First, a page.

On occasion, a blackguard’s patron may lose interest in continuing to provide him his divine abilities. This will most often happen as the result of an alignment shift, but there are other possible reasons. A deity may no longer feel the blackguard is upholding his portfolio. An archdevil may feel the terms of the contract have been violated. Demon lords are notoriously fickle and capricious. In addition to the mortal losing his divine power, any of the above scenarios carry with them the possibility of further reprisals by the patron.

However, as long as the blackguard remains evil he is very likely to be able to find a new patron to support him. It may even happen without the blackguard knowing it, particularly if the new alignment is chaotic evil. Often however, the blackguard will need to seek out a new patron who will tolerate his new alignment and behavior.


Blackguards in Society

How others perceive a blackguard depends on several factors. As with all evil PC’s, a blackguard may choose to hide his nature or act openly evil. Hiding his nature will likely involve some discretion with using his abilities around others. Certainly summoning fiends or undead is openly evil, and likely to be frowned upon in most societies. Many blackguard spells are identical to cleric spells, and would not themselves be recognized as evil; others are less subtle, particularly higher-level buff spells such as Investiture spells. While a commoner or even most adventurers would probably not notice the evil nature of his spellcasting, anyone with a decent Spellcraft skill might reasonably do so. As with the use of Detect Alignment spells, you as the player should have the final word on whether you wish your PC’s nature to be revealed by spellcasting alone – except in the case of summoning.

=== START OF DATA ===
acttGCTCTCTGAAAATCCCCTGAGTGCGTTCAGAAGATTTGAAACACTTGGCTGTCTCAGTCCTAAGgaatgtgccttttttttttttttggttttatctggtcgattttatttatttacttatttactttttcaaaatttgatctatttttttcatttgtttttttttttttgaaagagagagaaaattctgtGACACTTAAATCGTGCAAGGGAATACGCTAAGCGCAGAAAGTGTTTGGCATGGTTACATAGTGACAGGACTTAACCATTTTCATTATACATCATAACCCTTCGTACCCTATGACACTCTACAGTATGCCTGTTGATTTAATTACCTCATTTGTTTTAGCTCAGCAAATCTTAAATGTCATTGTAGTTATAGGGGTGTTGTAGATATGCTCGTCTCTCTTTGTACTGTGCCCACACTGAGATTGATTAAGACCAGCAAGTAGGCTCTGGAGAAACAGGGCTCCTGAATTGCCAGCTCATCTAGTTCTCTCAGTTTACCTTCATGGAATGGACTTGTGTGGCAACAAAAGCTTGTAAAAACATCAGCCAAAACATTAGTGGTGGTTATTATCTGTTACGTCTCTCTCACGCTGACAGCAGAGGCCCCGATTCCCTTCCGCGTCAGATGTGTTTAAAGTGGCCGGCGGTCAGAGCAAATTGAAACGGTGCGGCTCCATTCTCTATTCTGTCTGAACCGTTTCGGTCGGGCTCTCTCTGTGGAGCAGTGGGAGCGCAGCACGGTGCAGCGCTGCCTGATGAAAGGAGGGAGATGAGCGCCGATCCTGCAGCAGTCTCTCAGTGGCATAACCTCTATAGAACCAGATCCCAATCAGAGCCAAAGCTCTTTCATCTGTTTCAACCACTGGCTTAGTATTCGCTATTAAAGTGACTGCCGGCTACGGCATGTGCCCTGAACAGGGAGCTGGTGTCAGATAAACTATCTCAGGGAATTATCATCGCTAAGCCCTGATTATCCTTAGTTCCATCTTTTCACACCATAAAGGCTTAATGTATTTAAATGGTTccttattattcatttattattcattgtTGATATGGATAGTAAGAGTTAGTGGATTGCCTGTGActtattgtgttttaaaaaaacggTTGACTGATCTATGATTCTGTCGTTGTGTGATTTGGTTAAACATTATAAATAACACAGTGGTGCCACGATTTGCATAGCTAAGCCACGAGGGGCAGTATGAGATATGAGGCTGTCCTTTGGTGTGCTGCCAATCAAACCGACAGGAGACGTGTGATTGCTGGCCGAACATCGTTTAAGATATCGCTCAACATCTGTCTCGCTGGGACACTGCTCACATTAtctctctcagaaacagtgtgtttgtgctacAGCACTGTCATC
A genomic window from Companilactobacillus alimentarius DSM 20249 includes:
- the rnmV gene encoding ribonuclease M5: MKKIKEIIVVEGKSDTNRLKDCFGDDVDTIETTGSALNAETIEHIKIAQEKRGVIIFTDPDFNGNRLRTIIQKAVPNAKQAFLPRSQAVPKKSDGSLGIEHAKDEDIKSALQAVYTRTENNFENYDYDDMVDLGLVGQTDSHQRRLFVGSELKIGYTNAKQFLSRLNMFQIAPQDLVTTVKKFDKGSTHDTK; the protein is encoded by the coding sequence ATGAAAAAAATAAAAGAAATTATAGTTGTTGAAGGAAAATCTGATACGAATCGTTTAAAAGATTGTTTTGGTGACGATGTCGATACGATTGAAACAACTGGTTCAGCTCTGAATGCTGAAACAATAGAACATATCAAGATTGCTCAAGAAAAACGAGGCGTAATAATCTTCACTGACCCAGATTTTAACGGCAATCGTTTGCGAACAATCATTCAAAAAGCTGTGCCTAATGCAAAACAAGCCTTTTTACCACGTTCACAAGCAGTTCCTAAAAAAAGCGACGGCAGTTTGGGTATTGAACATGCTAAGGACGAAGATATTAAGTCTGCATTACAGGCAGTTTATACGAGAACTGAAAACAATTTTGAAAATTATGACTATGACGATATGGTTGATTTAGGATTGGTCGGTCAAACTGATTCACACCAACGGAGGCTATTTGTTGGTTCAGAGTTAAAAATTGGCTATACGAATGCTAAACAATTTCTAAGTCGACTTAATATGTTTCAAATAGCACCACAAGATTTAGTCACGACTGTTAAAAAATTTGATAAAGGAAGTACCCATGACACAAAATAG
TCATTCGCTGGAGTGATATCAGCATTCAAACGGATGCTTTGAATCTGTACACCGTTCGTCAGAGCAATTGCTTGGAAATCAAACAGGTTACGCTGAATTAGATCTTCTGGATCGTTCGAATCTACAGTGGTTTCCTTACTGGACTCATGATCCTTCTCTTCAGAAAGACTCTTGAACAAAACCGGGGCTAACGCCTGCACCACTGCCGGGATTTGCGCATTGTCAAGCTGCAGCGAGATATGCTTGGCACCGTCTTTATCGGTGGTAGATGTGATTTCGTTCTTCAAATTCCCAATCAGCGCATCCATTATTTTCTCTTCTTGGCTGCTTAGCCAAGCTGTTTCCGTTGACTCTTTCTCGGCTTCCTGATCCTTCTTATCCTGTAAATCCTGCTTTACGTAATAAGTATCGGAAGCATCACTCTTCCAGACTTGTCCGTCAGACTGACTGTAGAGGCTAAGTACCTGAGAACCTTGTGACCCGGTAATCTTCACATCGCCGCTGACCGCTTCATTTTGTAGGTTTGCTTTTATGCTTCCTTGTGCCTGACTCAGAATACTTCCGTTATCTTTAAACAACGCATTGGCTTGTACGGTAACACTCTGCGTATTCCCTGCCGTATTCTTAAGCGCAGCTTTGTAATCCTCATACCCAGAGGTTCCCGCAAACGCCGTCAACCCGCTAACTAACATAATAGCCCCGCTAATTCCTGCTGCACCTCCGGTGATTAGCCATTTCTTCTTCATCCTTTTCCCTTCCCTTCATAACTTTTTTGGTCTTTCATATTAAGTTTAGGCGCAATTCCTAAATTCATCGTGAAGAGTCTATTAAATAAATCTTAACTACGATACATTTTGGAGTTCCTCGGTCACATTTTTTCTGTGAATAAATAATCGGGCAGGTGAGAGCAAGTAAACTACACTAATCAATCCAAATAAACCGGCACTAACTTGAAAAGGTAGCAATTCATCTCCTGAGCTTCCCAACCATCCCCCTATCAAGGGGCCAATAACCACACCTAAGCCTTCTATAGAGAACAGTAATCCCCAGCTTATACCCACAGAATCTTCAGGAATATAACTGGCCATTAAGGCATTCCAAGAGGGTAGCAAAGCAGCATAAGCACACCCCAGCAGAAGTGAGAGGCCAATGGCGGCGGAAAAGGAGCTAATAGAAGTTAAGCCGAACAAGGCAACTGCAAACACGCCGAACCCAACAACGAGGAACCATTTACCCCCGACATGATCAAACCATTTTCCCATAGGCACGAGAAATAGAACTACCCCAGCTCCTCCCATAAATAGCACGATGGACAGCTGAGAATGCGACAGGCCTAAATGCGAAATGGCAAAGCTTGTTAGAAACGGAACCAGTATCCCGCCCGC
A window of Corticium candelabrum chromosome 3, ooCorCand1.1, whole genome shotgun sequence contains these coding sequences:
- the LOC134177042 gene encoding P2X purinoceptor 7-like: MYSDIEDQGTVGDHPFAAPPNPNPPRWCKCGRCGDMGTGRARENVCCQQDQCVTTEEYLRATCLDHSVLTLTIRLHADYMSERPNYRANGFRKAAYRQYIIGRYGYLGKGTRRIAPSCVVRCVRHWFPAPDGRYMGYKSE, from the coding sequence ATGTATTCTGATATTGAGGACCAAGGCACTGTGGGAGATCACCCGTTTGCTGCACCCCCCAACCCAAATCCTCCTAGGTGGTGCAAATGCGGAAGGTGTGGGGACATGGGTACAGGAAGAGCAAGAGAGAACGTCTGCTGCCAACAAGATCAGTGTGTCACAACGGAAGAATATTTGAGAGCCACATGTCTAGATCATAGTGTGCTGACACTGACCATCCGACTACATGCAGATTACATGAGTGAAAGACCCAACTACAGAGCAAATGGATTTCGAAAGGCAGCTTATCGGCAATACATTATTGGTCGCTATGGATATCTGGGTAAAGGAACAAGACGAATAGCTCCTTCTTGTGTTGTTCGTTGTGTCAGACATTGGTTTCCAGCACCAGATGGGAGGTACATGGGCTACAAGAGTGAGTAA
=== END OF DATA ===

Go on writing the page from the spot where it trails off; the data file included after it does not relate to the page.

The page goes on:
Playing an openly evil blackguard can be more difficult, but has its own rewards. Players should be prepared to have their characters shunned or even outright barred in certain societies, depending on how well evil is tolerated there. If you’re choosing to play an openly evil blackguard with a notorious reputation, don’t expect a warm reception in temples of the Triad.


Variations

Aside from the basic requirements (peaceful contact with an evil outsider, and a divine patron who grants him power) a blackguard has a great deal of flexibility in how he can be portrayed. He may be a holy warrior, an opportunistic dirtbag, a petty tyrant, or an insane lunatic. The one trait that ties blackguards together is a desire for power, and a willingness to draw it from an evil source.